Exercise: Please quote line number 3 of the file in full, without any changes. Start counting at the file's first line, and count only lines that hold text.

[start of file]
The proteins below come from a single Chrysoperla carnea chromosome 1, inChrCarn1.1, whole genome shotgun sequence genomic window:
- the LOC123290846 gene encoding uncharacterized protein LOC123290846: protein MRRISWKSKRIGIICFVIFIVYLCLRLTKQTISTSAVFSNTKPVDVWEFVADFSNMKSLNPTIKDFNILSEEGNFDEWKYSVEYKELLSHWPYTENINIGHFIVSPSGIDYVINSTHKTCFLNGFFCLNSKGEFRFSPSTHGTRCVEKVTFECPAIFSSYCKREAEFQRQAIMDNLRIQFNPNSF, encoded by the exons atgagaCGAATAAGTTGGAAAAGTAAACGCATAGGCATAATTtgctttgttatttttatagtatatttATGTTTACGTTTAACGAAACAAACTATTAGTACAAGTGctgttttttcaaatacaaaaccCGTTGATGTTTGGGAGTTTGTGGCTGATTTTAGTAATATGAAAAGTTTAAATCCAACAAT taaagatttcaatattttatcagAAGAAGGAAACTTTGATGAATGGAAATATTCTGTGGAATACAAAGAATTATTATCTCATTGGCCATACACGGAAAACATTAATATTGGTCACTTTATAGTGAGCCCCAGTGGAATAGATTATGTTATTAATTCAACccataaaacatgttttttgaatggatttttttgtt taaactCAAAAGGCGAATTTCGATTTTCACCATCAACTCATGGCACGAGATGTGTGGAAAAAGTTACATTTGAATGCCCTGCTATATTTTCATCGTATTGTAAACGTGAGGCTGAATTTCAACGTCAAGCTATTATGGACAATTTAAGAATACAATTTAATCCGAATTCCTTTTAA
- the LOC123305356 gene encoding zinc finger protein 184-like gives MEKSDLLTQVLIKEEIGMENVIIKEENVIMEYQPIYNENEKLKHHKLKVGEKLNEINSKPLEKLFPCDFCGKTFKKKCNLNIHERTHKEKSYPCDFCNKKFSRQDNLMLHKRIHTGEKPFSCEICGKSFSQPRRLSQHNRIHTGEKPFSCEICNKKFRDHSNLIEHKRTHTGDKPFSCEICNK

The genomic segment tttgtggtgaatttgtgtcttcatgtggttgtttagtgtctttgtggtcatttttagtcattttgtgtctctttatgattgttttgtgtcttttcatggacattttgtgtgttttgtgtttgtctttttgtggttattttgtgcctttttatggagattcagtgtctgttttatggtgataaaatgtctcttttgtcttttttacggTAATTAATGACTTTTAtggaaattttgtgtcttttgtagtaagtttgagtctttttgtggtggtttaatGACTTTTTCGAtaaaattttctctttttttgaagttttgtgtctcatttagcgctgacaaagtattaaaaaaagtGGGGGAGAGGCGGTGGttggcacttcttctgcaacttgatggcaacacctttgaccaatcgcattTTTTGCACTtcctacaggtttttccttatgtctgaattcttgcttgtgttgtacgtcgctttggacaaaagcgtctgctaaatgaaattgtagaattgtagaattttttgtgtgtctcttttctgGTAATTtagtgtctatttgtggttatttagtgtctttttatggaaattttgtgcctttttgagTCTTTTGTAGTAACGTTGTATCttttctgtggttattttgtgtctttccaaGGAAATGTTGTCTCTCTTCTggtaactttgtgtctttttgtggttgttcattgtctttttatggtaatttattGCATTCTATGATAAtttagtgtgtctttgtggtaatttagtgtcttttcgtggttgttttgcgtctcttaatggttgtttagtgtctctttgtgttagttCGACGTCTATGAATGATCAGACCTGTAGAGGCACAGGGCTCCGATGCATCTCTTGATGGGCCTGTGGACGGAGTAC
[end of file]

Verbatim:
- the LOC123305356 gene encoding zinc finger protein 184-like gives MEKSDLLTQVLIKEEIGMENVIIKEENVIMEYQPIYNENEKLKHHKLKVGEKLNEINSKPLEKLFPCDFCGKTFKKKCNLNIHERTHKEKSYPCDFCNKKFSRQDNLMLHKRIHTGEKPFSCEICGKSFSQPRRLSQHNRIHTGEKPFSCEICNKKFRDHSNLIEHKRTHTGDKPFSCEICNK